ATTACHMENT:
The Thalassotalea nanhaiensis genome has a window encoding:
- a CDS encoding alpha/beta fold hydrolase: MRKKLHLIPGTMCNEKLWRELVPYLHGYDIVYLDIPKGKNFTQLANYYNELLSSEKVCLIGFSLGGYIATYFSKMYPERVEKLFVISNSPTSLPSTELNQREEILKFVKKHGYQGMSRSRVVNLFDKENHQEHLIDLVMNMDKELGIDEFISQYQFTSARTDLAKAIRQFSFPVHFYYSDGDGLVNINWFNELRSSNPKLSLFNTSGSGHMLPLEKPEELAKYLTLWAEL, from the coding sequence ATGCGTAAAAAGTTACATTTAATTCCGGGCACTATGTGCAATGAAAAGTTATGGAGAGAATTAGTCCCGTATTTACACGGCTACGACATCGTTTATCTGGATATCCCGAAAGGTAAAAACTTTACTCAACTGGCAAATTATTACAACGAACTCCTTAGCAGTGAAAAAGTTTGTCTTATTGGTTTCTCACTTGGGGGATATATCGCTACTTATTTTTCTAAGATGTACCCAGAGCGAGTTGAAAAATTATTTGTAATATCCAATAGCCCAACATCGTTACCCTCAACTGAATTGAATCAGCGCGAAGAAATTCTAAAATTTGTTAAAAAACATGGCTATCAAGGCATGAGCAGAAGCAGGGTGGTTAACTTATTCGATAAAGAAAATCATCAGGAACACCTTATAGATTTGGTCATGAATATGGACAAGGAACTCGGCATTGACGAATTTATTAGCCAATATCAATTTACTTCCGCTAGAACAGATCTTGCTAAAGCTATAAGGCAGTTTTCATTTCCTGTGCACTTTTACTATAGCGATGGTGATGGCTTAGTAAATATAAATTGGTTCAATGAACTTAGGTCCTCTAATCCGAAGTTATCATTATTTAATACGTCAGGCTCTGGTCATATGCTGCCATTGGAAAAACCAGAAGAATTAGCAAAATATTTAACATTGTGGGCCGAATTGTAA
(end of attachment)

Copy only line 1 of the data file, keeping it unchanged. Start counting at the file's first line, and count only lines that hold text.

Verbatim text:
The Thalassotalea nanhaiensis genome has a window encoding: